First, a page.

Ancestry DNA test. What to expect?

Hello Everyone,
For Christmas my wife got me an Ancestry DNA test. I’m looking forward to sending it off and seeing the results to see if they confirm what I think is my family history.

What kind of information can I expect to see from the results? For those of you that have done these tests, did they seem accurate? Any surprises?

My results were about what I expected. WASP from western Europe. My daughter was tested and it gave the results that she was, with 99%+ certainty, my daughter. It also picked out my close ancestors who had also submitted DNA and it found many known cousins, uncles, etc. It also selected 2nd or 3rd cousins for whom you have never heard. Then you can PM those people and get some interesting stories.

What surprised me was my daughter’s DNA test. My ex-wife, her mother, is AFAIK, 1/2 Italian from Western PA. Her first result showed her 8% Italian and after it was “revised” 0% Italian. My ex-wife’s grandmother, by contrast, was 88% Italian. I thought there would be more Italian DNA in her, but it was, more than half, WASPy with the remainder from Eastern Europe, the Middle East and Mediterranean.

I made the comment that maybe your mother cheated on me and wasn’t really your mother. She did think about that possibility for at least 2 full seconds before she realized the obvious joke.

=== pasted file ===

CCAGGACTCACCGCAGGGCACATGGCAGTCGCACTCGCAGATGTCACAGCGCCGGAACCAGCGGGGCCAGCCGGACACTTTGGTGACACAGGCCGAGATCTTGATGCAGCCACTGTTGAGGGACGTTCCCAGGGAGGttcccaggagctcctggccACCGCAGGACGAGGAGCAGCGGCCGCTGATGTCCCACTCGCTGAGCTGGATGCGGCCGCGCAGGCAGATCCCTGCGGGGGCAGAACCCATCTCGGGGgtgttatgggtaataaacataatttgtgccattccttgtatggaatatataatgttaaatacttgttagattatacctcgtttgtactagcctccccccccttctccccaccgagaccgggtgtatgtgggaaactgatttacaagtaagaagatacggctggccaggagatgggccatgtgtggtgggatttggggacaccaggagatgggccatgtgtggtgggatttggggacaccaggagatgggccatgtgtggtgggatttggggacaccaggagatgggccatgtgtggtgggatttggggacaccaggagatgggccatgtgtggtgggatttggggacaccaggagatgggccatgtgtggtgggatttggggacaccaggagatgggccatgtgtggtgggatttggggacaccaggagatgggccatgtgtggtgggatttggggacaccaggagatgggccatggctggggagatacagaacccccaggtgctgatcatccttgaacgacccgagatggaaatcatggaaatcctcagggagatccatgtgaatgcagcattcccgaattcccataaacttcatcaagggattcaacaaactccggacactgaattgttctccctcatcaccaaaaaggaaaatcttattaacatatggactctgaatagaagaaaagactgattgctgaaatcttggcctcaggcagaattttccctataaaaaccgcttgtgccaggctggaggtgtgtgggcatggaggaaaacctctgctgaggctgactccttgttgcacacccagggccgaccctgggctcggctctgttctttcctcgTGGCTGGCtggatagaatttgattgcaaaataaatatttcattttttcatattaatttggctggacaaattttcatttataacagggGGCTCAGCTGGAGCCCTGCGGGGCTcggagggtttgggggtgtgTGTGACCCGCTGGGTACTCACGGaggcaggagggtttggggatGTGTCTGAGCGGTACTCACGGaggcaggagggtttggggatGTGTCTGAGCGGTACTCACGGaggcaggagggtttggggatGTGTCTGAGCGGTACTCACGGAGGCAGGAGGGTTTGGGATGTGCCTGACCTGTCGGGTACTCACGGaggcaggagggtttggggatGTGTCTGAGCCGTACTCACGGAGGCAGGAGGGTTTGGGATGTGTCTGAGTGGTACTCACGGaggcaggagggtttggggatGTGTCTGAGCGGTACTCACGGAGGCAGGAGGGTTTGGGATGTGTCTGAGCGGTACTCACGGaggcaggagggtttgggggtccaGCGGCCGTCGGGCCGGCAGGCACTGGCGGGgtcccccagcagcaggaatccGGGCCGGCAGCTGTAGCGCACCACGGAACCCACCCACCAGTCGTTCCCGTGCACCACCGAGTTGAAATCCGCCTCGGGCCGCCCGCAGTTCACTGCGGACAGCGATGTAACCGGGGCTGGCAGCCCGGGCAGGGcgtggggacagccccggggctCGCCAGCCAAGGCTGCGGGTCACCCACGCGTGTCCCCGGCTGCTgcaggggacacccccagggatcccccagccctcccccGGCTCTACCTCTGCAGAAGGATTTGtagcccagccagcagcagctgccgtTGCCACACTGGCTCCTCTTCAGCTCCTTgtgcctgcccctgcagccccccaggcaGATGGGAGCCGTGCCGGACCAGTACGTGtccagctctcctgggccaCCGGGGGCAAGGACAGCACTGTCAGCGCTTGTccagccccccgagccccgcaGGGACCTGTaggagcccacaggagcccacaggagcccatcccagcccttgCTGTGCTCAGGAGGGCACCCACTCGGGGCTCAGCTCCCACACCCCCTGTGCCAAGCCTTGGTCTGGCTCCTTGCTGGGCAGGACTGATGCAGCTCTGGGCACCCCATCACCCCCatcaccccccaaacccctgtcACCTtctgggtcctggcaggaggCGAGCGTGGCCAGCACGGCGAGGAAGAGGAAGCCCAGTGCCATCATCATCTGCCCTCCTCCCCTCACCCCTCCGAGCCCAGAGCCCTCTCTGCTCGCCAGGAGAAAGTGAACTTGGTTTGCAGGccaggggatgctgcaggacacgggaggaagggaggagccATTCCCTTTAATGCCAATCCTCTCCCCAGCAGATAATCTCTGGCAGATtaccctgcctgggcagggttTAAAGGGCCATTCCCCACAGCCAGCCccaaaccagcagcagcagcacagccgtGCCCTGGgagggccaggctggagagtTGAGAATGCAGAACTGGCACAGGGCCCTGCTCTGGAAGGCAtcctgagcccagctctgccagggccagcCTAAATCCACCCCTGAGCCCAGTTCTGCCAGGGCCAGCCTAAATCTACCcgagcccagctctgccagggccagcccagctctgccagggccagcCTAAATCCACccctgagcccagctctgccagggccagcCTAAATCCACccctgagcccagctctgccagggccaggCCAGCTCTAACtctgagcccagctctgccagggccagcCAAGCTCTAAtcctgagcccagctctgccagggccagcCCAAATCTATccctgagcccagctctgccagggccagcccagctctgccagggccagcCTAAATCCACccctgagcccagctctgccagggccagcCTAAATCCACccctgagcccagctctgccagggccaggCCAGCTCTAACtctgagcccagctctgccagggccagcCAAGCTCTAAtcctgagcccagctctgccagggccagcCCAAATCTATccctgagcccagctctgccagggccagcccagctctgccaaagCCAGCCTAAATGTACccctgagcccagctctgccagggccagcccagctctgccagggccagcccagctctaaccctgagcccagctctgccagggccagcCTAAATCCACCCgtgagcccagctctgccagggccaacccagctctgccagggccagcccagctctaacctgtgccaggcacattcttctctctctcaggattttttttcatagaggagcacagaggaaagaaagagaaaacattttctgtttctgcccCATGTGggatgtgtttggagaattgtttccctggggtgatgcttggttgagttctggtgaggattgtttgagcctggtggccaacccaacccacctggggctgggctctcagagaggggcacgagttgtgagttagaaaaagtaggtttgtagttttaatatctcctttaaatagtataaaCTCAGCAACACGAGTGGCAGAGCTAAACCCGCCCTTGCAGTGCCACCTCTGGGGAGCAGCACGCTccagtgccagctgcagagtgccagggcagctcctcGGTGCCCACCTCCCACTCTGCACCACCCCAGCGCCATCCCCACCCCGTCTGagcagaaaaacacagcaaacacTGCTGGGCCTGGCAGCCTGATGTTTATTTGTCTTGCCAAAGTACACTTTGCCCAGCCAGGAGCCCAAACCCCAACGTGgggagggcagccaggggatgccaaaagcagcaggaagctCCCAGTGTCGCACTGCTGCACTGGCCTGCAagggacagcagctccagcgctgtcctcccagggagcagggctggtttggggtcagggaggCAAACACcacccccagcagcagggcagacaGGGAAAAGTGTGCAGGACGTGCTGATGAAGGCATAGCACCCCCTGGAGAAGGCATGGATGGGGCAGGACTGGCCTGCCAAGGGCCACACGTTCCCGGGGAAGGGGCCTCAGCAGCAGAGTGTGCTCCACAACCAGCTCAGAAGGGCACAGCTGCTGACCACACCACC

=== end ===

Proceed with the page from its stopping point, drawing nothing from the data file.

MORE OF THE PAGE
My wife sent hers off and found she was irish/Scottish/French but was 2% native American which she admitted wasn’t much but it pleased her. She’s adopted, and did find her birth mother, although she had passed already. My son sent his off (for some crazy reason) under his wife’s name so the results showed his wife was my daughter. Which makes me question a lot of things; for example, couldn’t they tell male from female? Mine was Scots/Irish which wasn’t surprising, but the whole thing makes me question how they can be so sure that records far back are really accurate. Name changes ,for example - especially before standardized spelling.

I received one as well from my younger sister. She did one a year or two back, and she wants me to take one as well, in the hopes that it will tell us more about my dad’s side of the family.

The ethinicity estimates have improved, but are still a lot less accurate than people expect. The main problem is people don’t understand how small uncertainties at the population level can translate to major ones at the individual level.

If they are not showing you +10% ethnicities from the wrong continent you should not suspect errors in your family history, even if it disagrees. Working on finding common ancestors with shared matches is the only valid game in town, but you need either multiple matches from separate lines descending from such ancestors, or you and the match need to have complete enough trees, validated through other matches, to serve as evidence that the shared ancestor cannot be along a different line.